complex interconnectedness of hydrologic systems and the ecosystems they support. Successful environmental restoration projects, like more traditional water resources projects, require integrated systems planning. The unique challenges and opportunities presented by this increased focus on restoration and stewardship thus warrant fuller exploration.


In the early 1990s, ecosystem restoration was formally stated as a primary mission of the Corps of Engineers civil works program. The Corps’ objective in ecosystem restoration planning is to “contribute to National Ecosystem Restoration (NER). These contributions, or NER outputs, are defined in the Corps Planning Guidance Notebook (PGN) as “increases in the net quantity and/or quality of desired ecosystem resources” (U.S. Army Corps of Engineers, 2000b, Section 2.2[b]).

When Lt. General Henry Hatch, former chief of engineers and commander of the U.S. Army Corps of Engineers, addressed the American Society of Civil Engineers in the fall of 1989, he said, “It is we engineers who hold most of the keys to the solutions of the world’s environmental problems.” As Corps leaders accepted their new mission to protect the environment, they also conceded that the Corps’ past practices unintentionally damaged sensitive ecosystems and asserted that adequate engineering expertise exists to correct these problems. The $9.4 billion Corps budget for fiscal year (FY) 1990-1991 included roughly $1 billion for environmental restoration projects, which ranged from hazardous waste cleanups at military bases to the creation of wetlands. The FY 1990-1991 budget also included funds to modify several existing Corps projects for the purposes of ecosystem restoration, such as restoring wildlife areas along the Tennessee-Tombigbee Waterway and rebuilding fish habitat along the Columbia River. Funding for the Corps’ environmental programs has increased dramatically over the past decade (Figure 3-1); most notable is funding for extraordinarily large-scale projects such as the Everglades restoration and the restoration activities being considered in Louisiana.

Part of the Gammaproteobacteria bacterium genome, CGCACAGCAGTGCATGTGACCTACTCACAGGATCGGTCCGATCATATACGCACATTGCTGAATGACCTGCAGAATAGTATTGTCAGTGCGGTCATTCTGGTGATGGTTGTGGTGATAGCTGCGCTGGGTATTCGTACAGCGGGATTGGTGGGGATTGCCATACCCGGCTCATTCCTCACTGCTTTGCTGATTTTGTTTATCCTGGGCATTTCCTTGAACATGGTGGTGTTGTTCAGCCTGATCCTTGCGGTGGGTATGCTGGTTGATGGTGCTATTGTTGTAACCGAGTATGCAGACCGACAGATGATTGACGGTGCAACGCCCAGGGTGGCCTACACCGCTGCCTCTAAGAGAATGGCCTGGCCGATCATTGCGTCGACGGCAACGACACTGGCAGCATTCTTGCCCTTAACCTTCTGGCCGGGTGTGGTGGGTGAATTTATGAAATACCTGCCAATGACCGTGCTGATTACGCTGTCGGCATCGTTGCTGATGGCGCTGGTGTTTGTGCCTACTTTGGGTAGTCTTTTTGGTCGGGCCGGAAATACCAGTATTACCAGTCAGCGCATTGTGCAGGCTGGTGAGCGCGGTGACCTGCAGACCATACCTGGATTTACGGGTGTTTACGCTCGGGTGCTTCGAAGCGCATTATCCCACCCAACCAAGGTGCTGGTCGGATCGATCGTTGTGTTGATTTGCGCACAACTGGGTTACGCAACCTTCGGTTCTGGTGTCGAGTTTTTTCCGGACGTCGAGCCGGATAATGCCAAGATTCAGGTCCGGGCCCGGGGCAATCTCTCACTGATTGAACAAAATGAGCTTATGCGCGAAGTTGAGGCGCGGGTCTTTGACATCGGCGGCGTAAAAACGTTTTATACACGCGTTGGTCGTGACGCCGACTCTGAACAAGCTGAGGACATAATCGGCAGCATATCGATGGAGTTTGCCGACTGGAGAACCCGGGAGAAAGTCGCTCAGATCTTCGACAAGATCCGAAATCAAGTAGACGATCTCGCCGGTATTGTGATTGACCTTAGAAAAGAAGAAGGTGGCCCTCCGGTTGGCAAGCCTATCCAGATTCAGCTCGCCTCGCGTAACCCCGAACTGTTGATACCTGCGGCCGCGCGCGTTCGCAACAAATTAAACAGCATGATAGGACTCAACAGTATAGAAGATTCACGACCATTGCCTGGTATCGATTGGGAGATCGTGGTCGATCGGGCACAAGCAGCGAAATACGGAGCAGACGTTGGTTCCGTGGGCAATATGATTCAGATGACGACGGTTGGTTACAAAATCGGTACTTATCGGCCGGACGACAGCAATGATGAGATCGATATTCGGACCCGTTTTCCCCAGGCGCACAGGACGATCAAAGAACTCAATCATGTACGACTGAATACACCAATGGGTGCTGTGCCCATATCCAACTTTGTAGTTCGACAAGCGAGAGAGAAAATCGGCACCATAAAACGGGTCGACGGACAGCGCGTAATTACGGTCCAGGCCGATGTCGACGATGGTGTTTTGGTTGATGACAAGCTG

By 2003, the Corps had proposed environmental enhancement and restoration projects in 35 states; some examples include requests for $95 million for fish habitat restoration in the Columbia River basin, $22 million for Missouri River fish and wildlife mitigation, and $127 million for ecosystem restoration in South Florida. Environmental enhancement and restoration projects comprise one-third of new Corps projects (including

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